Then you bid up the price (in virtual credits) of 10 minutes with people. They phrase it in terms of buying and selling, but I don’t get the impression that the holder of the 10 minutes can refuse to sell. If someone buys it at 10% over what you paid, they’ve got it, unless you buy it back at another 10% markup. Apparently you do get your virtual credits back when someone buys it away from you, plus a 5% “profit.” (The other 5% goes to the person with whom you’re trying to spend 10 minutes.) So it’s not quite as bad as penny auction — they don’t just outright keep the non-winning bids.

    This goes on for 24 hours. After 24 hours, the person holding the ten minutes can redeem them. It is not clear to me whether bidding can continue after 24 hours, or whether it’s cut off at that point.

    Once redeemed, the virtual credits go to the person with whom the buyer wanted to spend 10 minutes. They can then either use them to bid on 10 minutes with other people, or they can redeem them as donations to charity. Of course, All This takes a cut before the donation is made.

    Time with people who haven’t actually joined, e.g. Rob Beschizza, is priced lower to start with — but can be bought and bid up just like anything else.

    It’s that last part that makes me wonder how this isn’t fraud. IANAL, but they seem to be selling — for real money, or at least potentially real money — something that 1) is not theirs to sell and 2) they cannot deliver.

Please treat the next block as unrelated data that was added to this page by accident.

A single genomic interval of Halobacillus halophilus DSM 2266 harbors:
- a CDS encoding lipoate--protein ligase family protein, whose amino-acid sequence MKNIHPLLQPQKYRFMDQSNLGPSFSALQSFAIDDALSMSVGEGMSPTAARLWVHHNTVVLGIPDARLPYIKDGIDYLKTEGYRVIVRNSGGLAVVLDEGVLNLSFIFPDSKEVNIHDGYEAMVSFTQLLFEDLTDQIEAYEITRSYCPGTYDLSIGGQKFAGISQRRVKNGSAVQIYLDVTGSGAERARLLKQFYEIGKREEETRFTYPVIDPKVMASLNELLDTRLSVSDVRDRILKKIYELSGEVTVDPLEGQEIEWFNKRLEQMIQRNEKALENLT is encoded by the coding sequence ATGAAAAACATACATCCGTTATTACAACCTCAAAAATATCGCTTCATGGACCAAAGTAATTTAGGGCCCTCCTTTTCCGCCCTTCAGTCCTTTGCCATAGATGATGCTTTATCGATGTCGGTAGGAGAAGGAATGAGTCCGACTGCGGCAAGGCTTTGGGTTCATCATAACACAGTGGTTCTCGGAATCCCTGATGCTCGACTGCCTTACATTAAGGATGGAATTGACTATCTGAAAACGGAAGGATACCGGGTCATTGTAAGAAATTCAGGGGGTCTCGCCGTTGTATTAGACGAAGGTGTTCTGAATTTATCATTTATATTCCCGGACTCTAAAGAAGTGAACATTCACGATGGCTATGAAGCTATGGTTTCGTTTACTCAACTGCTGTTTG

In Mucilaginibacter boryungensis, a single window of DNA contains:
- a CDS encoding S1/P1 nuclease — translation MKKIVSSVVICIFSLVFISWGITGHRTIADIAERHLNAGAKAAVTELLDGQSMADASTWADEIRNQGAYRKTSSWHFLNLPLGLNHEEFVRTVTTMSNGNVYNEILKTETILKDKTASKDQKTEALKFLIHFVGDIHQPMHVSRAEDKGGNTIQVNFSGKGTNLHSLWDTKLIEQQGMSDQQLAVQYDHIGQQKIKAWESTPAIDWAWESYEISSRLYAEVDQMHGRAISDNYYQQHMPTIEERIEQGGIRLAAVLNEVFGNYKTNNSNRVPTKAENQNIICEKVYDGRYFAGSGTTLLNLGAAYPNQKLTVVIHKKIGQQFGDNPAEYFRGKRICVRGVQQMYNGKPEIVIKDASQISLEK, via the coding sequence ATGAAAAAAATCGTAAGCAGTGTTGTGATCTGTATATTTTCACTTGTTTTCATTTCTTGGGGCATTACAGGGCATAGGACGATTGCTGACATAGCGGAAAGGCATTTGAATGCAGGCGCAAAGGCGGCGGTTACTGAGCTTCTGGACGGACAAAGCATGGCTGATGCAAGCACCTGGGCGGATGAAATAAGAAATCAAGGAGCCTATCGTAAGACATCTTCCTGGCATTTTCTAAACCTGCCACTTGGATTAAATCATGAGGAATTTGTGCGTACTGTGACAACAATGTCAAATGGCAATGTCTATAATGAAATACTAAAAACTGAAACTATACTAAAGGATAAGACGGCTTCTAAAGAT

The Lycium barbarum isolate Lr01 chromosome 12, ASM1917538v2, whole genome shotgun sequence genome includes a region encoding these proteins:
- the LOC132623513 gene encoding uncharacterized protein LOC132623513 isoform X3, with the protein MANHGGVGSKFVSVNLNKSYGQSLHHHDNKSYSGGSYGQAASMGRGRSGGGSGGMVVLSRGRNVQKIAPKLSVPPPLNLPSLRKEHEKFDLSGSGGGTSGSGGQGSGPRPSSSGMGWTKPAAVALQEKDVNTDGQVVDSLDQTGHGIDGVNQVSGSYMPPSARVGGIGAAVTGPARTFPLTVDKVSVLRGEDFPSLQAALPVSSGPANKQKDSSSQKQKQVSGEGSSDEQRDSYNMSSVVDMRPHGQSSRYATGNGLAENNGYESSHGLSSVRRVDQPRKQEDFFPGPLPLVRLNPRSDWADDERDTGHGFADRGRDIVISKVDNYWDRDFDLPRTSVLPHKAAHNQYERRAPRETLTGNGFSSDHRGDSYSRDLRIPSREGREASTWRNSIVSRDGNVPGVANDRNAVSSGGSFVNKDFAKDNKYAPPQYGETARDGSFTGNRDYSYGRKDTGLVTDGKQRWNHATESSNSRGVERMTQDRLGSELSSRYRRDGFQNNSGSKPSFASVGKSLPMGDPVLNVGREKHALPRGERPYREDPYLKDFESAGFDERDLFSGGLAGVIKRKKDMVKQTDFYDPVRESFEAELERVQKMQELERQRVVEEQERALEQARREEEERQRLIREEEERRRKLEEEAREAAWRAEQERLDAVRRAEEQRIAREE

What happens when people bid up the price of ten minutes with Rob, but the winner finds themselves with something unredeemable, because Rob hasn’t agreed to sell his ten minutes in the first place?

    And what happens to all those 5% cuts of each transaction that went to “Rob”?

  23. Okay, this actually made me laugh out loud because of the inanity of it all–look at their Dispute email address very carefully.

    1. Interestingly, while they fixed the typo, they didn’t fix the link’s mailto address. 

      If still not evil, then increasingly incompetent.

  24. Dude, I already bought your time from I now own you from 8.20 to 8.45 next Wednesday morning. Sorry, that’s the way it goes.